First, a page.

IE 11 is not supported. For an optimal experience visit our site on another browser.

Take charge of your wallet in 5 steps

If you're carrying around a tattered old wallet that you can barely close because it is filled with crumpled receipts, credit cards, rewards cards, spare keys, lip gloss, and whatever else you can fit in it , some financial advisers say you shouldn't be surprised that you are having some trouble getting a handle on your finances.

"You should think about your wallet like you think about making a first impression with potential employer, client, or date. The way you treat the wallet and the money in your wallet is a direct message about what you're saying about yourself," says New York-based financial adviser Stacy Francis, founder of Savvy Ladies, a non-profit financial education organization geared toward empowering women. "If you pay more attention to your money and the way it's organized, you'll be more organized, more responsible and more on top of your finances."

Taking these five steps to get organized can help you take charge of your wallet and your finances:

Clean out the Clutter
Go through your wallet once a week - or at least once a month. Take the time to review your receipts and how you've been spending your money. Throw out receipts you don't need and organize what you do. 

Francis puts receipts into a plastic file - organized by various expenses -- medical, transportation, big ticket items - and then purges that file every three months after she's had time to return items or check warranties, if needed.

Take Only the ID You Really Need
Limit the identification cards you carry to your driver's license (or photo ID), health insurance and other medical cards (blood or organ donor cards), and car insurance card. "Pay attention to see if car insurance cards will expire soon, it may be a good reminder to shop around for better rates," says financial planner Lazetta Braxton Rainey of Financial Fountains in Baltimore, Maryland.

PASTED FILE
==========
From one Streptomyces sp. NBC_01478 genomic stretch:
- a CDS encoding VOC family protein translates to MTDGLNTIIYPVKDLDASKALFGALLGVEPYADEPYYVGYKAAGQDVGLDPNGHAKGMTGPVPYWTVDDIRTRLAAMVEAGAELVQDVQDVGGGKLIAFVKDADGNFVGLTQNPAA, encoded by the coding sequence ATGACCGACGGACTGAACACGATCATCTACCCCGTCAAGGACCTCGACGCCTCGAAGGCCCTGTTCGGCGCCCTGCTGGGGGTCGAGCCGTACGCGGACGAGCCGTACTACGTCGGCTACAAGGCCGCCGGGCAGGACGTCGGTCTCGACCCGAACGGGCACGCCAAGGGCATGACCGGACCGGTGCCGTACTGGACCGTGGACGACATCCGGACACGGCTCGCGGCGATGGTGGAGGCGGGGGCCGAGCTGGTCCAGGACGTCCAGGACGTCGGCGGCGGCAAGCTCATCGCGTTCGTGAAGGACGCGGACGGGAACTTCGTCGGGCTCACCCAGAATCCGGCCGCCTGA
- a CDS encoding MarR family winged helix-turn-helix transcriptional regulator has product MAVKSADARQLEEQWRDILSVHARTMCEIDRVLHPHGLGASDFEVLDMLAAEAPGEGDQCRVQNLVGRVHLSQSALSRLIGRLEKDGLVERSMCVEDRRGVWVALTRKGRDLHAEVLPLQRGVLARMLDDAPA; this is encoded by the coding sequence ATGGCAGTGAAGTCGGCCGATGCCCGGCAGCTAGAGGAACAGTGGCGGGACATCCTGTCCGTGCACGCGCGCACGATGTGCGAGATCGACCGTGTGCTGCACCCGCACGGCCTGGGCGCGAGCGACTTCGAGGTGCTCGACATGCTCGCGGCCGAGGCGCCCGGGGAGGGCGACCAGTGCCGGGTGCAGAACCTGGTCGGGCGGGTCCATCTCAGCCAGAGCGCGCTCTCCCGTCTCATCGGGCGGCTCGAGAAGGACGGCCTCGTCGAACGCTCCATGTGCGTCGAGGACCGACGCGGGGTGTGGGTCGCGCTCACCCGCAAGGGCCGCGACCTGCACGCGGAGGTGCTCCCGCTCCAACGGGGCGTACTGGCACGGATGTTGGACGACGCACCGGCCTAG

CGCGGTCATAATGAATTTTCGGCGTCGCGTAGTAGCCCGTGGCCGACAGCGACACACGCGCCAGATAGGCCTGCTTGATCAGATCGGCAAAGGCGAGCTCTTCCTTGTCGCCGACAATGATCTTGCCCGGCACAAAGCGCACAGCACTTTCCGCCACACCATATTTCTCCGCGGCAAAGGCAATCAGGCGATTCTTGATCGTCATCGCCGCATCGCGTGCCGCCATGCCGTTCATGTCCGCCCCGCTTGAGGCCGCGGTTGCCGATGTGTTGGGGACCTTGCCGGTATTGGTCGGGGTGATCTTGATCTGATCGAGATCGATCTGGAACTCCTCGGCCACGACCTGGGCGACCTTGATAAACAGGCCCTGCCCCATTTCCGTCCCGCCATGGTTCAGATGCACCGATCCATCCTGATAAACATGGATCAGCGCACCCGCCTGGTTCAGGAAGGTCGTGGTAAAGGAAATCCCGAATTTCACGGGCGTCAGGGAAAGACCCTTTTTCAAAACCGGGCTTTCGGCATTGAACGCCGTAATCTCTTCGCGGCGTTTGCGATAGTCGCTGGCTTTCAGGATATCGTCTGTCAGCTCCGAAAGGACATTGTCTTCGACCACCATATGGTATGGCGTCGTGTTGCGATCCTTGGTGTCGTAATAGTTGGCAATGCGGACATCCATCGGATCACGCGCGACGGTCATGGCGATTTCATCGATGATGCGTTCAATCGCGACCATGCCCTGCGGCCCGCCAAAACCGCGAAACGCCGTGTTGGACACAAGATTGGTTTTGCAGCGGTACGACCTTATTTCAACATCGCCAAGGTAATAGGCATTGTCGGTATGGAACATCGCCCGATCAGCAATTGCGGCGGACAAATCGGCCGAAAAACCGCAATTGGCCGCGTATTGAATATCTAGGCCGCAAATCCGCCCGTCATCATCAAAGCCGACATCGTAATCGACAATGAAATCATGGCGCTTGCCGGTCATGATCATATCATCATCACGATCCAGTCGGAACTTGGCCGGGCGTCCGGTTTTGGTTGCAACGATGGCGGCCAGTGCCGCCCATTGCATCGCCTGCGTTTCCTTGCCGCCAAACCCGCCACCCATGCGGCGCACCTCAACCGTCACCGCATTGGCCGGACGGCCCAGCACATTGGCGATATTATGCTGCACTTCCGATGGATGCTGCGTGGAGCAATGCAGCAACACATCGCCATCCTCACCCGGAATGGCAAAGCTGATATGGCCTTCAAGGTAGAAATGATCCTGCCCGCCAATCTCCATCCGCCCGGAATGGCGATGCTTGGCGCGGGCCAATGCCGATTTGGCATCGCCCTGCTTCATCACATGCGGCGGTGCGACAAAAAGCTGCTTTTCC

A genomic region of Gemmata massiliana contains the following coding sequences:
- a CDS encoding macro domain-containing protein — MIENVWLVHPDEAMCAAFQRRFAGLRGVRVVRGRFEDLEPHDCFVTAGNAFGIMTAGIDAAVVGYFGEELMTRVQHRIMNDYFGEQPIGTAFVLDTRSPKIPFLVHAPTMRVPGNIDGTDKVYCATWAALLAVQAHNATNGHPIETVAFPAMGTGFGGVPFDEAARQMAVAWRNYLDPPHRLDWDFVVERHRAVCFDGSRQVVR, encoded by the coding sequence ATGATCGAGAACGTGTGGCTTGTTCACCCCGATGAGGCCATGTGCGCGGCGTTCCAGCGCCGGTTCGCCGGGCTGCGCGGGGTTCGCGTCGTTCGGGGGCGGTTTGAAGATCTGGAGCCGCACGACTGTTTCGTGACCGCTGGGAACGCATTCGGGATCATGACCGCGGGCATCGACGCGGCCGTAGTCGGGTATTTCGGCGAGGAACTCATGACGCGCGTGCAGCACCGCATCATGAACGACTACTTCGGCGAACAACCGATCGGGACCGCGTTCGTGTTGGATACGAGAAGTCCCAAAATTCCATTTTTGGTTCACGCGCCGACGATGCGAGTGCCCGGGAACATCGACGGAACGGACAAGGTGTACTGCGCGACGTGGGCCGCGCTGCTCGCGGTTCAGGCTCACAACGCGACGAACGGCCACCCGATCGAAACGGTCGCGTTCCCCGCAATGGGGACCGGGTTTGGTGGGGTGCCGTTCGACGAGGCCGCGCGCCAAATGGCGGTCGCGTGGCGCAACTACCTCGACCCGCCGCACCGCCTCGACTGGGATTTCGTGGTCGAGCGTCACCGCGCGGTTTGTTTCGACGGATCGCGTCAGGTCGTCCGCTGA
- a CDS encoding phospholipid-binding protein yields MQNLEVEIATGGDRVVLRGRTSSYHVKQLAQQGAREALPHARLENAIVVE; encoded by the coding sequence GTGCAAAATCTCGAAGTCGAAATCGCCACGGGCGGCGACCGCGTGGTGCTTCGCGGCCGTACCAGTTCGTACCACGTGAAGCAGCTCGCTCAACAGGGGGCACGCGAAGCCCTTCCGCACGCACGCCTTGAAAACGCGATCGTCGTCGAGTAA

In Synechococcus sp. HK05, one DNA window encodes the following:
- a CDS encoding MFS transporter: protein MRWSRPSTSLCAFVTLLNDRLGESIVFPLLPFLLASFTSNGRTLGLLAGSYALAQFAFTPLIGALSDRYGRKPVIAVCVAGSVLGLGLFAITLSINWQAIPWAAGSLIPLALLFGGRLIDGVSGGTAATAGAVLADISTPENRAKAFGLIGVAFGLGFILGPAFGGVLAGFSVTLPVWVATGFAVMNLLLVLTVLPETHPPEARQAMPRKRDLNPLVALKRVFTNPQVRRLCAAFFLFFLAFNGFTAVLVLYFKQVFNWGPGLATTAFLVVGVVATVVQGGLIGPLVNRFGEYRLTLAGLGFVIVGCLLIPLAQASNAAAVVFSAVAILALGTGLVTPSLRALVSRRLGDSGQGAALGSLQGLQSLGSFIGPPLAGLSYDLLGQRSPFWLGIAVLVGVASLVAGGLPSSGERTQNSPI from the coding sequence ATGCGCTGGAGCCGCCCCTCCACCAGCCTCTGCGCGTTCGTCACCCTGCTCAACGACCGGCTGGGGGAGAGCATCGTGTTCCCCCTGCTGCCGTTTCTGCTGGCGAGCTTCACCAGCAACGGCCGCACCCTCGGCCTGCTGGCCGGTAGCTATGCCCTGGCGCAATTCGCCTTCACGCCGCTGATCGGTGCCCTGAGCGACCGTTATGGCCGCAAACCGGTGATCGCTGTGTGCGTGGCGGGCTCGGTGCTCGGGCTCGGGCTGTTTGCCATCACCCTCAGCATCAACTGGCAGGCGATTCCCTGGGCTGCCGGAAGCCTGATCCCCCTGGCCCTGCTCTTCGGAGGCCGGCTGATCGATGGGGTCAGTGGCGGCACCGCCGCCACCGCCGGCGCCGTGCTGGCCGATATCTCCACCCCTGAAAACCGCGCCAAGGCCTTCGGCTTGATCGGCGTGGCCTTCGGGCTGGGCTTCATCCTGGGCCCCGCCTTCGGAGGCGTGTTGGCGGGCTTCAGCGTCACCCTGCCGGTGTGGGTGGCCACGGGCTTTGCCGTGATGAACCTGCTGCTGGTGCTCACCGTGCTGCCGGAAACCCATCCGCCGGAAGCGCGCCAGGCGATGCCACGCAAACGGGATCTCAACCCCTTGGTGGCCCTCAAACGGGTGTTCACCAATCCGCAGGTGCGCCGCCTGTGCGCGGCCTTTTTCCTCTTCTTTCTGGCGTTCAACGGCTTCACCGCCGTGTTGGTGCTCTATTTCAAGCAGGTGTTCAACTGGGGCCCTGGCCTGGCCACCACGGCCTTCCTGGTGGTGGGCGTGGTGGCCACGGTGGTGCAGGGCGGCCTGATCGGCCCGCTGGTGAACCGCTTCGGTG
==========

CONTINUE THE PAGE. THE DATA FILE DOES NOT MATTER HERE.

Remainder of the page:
Just Two or Three Pieces of Plastic
Keep only a debit card and one or two credit cards in your wallet. "If you have two cards, put the one on top that has the lowest interest and best rewards points or rebate system. That way when you go to grab that card it will be on top," Francis suggests. Get rid of store credit cards. The annual percentage rate on retail cards is over 23% on average, compared to 10% for the average low rate card and 15% for the average cash-back or rewards card, according to

Carry A Little Cash
In this day and age of cashless purchases, there are some items or stores that still require cash. If you don't have it and go to an ATM that's outside of your network, you could pay as much as $2.50 or $3 for each transaction.

Back It All Up
Make copies of your credit and debit card information, driver's license, and health insurance cards and keep them separate from your wallet. You can make paper copies to keep in a file for your personal finances. Or take photos of your IDs and receipts with your smartphone and email them to an email address that you set up specifically for your finances.

"My overall experience is that organized people rule the roost in saving money and time," says financial planner Carolyn McClanahan of Life Planning Partners in Jacksonville, Florida.